The Queen at 90: Time to Celebrate
PUBLISHED: 09:43 19 April 2016 | UPDATED: 09:43 19 April 2016
Her Majesty Queen Elizabeth II is 90 this week. We mark her special birthday with the first of three special features looking back over the life of our monarch
It is June 18, 1951, and the first official visit to Norwich by Princess Elizabeth - and the city welcomes her with opens arms and plenty of style. Many thousands line the route of her six-hour visit to formally open the Norwich Festival of Britain Fortnight.
The princess arrives at Thorpe Station before travelling by open-topped car to City Hall, where the crowds stand up to seven deep waiting to greet her.
The Lord Mayor, Eric Hinde pays tribute to the people and traders of Norwich “who have done their best to cover our scars, freshen our paint and with decorations of flowers and flags had added grace and beauty to our historic city”. Princess Elizabeth comments that: “If there is one spirit among others which they will find enthroned in Norwich it is possibly the gay spirit of Elizabethan England.”
During her visit she also opens the Colman Art Galleries at the Castle Museum, lunches at the Assembly House, and tours Norwich Cathedral as well as learning about the city’s silk and shoe industry with a visit to St Mary’s Silk Mills of Francis Hinde and Sons.
The early years - This month we highlight the first 30 years of The Queen’s extraordinary life story:
Princess Elizabeth is born on April 21, 1926, the first child of the Duke and Duchess of York, and third in line to the throne.
She is educated at home with her sister, Princess Margaret, and also becomes a Girl Guide - she is patron of the Girlguiding organisation today.
When the princess was nine years old, her grandfather King George V died and her uncle becomes King Edward VIII. But a constituential crisis follows as Edward wants to marry American divorcee Wallis Simpson, and in December 1936 he abdicates. Princess Elizabeth’s father is crowned King George VI in May 1937.
The Second World War begins and after a brief spell at Sandringham, the princesses move to Windsor Castle (Buckingham Palace takes nine direct hits by bombs).
Aged 14 Princess Elizabeth makes her first public speech, on BBC radio, to the children of Britain and the Commonwealth, and two years later she undertakes her first solo public appearance.
In 1945 she joins the war effort with the Women’s Auxilary Territorial Service, training as a driver and mechanic.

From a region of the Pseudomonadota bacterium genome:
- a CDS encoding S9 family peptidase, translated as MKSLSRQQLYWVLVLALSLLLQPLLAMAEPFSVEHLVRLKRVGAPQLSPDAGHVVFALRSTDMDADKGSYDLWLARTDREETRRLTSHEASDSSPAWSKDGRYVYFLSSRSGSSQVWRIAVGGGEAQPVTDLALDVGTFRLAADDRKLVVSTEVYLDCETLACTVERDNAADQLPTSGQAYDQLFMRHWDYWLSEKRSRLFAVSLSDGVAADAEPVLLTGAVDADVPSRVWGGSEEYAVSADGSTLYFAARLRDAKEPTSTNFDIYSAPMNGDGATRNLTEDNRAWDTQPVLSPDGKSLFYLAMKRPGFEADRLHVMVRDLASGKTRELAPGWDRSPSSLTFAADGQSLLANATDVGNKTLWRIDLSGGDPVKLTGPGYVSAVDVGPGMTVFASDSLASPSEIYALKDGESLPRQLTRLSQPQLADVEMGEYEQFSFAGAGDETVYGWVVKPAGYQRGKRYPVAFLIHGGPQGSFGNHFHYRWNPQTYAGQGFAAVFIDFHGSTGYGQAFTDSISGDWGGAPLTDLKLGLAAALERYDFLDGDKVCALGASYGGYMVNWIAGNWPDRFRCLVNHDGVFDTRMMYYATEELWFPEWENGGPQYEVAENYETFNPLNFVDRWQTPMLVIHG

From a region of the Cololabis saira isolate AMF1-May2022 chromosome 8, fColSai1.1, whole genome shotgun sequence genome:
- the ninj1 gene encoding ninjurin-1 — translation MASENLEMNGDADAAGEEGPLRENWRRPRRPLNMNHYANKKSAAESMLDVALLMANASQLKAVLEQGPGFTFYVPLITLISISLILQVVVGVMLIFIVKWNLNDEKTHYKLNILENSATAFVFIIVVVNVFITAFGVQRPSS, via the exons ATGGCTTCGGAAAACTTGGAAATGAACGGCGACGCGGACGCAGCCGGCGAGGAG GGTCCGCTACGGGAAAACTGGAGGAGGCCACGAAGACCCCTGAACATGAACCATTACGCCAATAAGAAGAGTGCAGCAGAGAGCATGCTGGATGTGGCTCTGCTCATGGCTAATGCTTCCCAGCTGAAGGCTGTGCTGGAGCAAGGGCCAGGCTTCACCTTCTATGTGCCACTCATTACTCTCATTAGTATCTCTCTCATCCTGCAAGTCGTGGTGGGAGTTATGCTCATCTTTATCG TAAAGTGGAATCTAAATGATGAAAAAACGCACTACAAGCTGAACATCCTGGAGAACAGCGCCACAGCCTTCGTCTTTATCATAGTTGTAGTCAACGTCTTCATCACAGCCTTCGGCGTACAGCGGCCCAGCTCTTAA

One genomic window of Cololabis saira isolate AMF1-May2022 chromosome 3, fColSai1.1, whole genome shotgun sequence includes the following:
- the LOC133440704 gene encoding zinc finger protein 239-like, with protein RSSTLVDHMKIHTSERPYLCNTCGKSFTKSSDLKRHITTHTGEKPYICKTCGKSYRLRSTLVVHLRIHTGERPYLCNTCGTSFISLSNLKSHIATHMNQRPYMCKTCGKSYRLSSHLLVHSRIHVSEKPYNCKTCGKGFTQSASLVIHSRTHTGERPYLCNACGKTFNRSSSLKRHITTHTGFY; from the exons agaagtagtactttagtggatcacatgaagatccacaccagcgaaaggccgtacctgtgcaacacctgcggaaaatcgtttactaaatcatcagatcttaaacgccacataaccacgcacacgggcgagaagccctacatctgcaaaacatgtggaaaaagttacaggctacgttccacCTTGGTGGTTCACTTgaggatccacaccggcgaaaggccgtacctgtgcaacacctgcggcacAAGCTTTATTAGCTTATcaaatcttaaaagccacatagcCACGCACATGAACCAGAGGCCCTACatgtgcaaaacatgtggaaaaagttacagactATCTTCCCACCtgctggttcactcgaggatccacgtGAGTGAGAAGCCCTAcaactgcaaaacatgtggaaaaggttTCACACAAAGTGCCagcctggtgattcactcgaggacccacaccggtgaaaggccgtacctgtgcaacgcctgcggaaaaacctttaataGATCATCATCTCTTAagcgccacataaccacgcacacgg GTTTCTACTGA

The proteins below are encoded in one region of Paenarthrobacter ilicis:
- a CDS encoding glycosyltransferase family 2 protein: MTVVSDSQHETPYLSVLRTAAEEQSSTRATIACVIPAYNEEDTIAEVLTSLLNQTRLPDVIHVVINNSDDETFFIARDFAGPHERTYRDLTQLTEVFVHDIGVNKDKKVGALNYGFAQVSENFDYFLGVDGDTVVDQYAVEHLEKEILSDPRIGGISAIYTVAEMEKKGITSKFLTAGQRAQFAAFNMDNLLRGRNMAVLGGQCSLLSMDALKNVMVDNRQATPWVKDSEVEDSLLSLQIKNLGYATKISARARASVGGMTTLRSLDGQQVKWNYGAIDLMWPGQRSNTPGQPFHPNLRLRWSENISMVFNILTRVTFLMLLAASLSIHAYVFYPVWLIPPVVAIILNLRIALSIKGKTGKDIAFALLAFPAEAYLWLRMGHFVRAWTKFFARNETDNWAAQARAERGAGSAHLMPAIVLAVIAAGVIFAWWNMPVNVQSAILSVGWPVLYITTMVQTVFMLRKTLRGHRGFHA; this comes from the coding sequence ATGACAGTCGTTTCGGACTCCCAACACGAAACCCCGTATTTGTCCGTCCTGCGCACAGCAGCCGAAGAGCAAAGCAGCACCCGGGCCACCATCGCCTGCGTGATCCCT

The engagement is announced in 1947 of Princess Elizabeth and Philip Mountbatten, Duke of Edinburgh, and the couple marry in Westminster Abbey that November, 68 years ago. Their first son Prince Charles is born the following year, and their daughter Princess Anne in 1950.
King George’s health deteriorates, and February 1952, while Elizabeth and Philip are in Kenya, the King dies at Sandringham and the 25-year-old princess becomes Queen. Her coronation takes place in June 1953.
Shining a light:
Around the county, individuals, communities and clubs will celebrate The Queen’s very special 90th birthday. She is the first reigning monarch to reach the milestone and it will be marked with events including the lighting of more than 700 beacons around the country.
So far, some 20 Norfolk communities have revealed plans to light a beacon in the Queen’s honour on the evening of her birthday, on April 21.
These include: Acle; Cromer; Downham Market; Fakenham; Felbrigg Hall; Gorleston; Holkham beach; Honing; Hunstanton; King’s Lynn; Lingwood; Norwich; Oxborough Hall; Hopton; Sheringham; Stokesby; Thetford and Thorpe St Andrew.
Beacons have long been used as a way of marking special royal events and in recent years they have become central to our celebrations once more, thanks to the efforts of Gorleston-based Pageantmaster and event coordinator Bruno Peek, who organised the lighting of thousands of beacons across the UK to mark the Millennum on New Year’s Eve, 1999, and The Queen’s Golden and Diamond Jubilee.
Sending good wishes:
Our sister newspaper the Eastern Daily Press will be publishing goodwill messages to The Queen from readers, which will be printed from April 18 as the nation counts down to Her Majesty’s 90th birthday on Thursday, April 21. For the chance to be included, send your message of about 150 characters to firstname.lastname@example.org
Don’t miss next month’s EDP Norfolk magazine when we will look back at more of The Queen’s visits to Norfolk and the story of her 90 years